Existing research on alternative forms of political participation does not adequately account for why those forms of participation at an “everyday” level should be defined as political. In this article we aim to contribute new conceptual and theoretical depth to this research agenda by drawing on sociological theory to posit a framework for determining whether nontraditional forms of political engagement can be defined as genuinely distinctive from traditional participation. Existing “everyday politics” frameworks are analytically underdeveloped, and the article argues instead for drawing upon Michel Maffesoli’s theory of “neo-tribal” politics. Applying Maffesoli’s insights, we provide two questions for operationally defining “everyday” political participation, as expressing autonomy from formal political institutions, and building new political organizations from the bottom up. This creates a substantive research agenda of not only operationally defining political participation, but examining how traditional governmental institutions and social movements respond to a growth in everyday political participation: nexus politics.
Conceptualizing Everyday Political Engagement
Matthew Flinders and Matthew Wood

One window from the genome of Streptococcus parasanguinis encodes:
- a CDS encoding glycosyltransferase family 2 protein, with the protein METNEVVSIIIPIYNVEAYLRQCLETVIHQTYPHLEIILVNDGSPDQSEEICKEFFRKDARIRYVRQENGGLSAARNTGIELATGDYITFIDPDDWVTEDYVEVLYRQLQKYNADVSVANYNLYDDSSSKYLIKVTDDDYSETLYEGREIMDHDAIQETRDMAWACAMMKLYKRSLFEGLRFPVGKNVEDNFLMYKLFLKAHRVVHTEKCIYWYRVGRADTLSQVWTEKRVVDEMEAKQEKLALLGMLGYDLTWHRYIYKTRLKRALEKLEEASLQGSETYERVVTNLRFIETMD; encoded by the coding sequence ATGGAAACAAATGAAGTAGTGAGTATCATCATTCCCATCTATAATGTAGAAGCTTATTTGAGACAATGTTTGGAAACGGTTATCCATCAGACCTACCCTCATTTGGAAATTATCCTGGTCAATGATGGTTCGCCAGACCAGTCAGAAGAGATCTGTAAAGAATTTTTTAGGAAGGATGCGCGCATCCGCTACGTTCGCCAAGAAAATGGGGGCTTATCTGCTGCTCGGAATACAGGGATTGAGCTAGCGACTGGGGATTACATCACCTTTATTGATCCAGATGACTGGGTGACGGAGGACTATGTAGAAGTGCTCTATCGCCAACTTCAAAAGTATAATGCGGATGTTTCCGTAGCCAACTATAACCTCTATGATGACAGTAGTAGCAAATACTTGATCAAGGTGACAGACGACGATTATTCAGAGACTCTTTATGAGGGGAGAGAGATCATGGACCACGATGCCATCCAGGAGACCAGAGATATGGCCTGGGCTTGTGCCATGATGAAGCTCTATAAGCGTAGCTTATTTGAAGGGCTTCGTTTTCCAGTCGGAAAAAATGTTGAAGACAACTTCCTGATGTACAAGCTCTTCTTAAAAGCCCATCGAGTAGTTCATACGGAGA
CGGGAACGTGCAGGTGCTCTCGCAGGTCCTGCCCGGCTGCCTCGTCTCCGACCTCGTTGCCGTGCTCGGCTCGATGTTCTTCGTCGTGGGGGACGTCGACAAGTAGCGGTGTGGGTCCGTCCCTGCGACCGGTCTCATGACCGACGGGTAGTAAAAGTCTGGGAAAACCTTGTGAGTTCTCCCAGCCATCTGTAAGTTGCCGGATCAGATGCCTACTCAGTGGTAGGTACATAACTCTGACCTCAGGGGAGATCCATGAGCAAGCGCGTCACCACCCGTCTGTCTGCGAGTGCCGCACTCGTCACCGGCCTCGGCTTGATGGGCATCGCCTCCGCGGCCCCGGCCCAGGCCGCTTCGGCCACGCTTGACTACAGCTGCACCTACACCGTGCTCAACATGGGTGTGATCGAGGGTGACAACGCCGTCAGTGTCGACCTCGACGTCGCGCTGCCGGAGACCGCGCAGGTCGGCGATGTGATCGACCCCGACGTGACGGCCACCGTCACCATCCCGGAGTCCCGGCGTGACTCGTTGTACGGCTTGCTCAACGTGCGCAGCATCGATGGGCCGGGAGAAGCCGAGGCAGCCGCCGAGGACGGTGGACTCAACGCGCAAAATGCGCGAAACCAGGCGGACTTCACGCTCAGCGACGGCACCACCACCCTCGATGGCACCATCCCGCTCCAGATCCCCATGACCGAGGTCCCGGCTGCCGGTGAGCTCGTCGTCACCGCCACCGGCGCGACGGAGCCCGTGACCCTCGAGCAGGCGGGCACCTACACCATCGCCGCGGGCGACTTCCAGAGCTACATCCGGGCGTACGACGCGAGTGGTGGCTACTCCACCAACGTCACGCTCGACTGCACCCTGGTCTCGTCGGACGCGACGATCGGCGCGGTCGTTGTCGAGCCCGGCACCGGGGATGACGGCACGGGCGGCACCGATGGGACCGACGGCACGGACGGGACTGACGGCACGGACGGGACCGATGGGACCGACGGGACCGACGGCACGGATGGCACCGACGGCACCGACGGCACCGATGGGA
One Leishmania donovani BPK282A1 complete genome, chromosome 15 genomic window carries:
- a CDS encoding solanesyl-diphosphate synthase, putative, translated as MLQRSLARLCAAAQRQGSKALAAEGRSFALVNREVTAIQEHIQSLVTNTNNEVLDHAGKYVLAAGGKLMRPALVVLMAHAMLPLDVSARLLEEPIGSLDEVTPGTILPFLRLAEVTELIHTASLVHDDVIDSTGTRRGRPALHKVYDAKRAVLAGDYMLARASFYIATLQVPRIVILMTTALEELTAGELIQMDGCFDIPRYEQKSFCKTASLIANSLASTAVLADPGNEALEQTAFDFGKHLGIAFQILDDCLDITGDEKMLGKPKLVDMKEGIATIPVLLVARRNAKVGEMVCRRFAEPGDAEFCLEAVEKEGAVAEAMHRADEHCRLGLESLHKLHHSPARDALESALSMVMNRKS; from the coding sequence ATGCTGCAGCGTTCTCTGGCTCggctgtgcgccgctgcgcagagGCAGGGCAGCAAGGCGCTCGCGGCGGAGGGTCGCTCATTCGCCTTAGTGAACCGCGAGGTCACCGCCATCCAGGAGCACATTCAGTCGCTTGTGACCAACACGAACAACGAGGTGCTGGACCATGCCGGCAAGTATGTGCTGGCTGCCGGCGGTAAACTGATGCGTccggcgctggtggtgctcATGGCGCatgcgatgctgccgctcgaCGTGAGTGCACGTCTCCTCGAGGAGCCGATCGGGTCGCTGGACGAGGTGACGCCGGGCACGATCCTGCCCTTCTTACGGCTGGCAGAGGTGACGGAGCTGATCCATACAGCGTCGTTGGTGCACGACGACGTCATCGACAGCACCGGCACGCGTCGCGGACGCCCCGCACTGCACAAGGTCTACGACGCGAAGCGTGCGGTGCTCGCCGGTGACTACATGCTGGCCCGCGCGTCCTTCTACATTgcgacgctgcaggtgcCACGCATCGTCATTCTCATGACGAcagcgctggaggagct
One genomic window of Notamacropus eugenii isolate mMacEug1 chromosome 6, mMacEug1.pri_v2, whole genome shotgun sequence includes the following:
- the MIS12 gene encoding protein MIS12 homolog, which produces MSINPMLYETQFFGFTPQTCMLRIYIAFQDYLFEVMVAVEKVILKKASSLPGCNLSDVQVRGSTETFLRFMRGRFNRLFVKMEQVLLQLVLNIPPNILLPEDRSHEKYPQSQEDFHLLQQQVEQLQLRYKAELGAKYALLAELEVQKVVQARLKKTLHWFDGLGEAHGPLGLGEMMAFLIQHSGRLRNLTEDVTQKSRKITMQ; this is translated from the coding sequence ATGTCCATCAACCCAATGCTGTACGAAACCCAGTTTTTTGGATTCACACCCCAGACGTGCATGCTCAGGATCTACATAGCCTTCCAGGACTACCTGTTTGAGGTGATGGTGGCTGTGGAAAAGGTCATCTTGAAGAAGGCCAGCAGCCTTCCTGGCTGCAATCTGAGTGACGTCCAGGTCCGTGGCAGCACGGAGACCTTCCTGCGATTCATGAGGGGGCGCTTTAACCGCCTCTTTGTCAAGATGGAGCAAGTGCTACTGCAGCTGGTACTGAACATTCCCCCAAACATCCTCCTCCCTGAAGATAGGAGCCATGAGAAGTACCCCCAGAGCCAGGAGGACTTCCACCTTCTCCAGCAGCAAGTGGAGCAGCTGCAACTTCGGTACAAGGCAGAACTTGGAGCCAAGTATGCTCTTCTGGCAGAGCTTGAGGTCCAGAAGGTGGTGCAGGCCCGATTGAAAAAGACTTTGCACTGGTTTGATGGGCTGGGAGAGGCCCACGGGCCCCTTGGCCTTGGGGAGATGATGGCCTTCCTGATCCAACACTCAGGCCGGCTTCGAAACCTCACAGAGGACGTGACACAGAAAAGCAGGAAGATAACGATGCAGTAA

Simon Tormey and Jean-Paul Gagnon
to political scientists now and that reflect the topics many democratic theorists have been discussing of late. Both of these dimensions are given in Abraham Lincoln’s definition of democracy from the ending of his Gettysburg Address. Lincoln says to
The Role of the Proto-Political Sphere in Political Participation
Pia Rowe and David Marsh
While Wood and Flinders’ work to broaden the scope of what counts as “politics” in political science is a needed adjustment to conventional theory, it skirts an important relationship between society, the protopolitical sphere, and arena politics. We contend, in particular, that the language of everyday people articulates tensions in society, that such tensions are particularly observable online, and that this language can constitute the beginning of political action. Language can be protopolitical and should, therefore, be included in the authors’ revised theory of what counts as political participation.
While there has always been intellectual and methodological overlap between conceptual historians and political theorists, scholars in both fields have recently gone further to foster a greater degree of cross-pollination. 1 In particular, the
A central claim made on behalf of deliberative democracy is that it can foster the inclusion and empowerment of ordinary citizens in democratic political life. But ideal structures of deliberation tell us remarkably little about how much real
The Dynamics of Political Alienation
Gerry Stoker and Mark Evans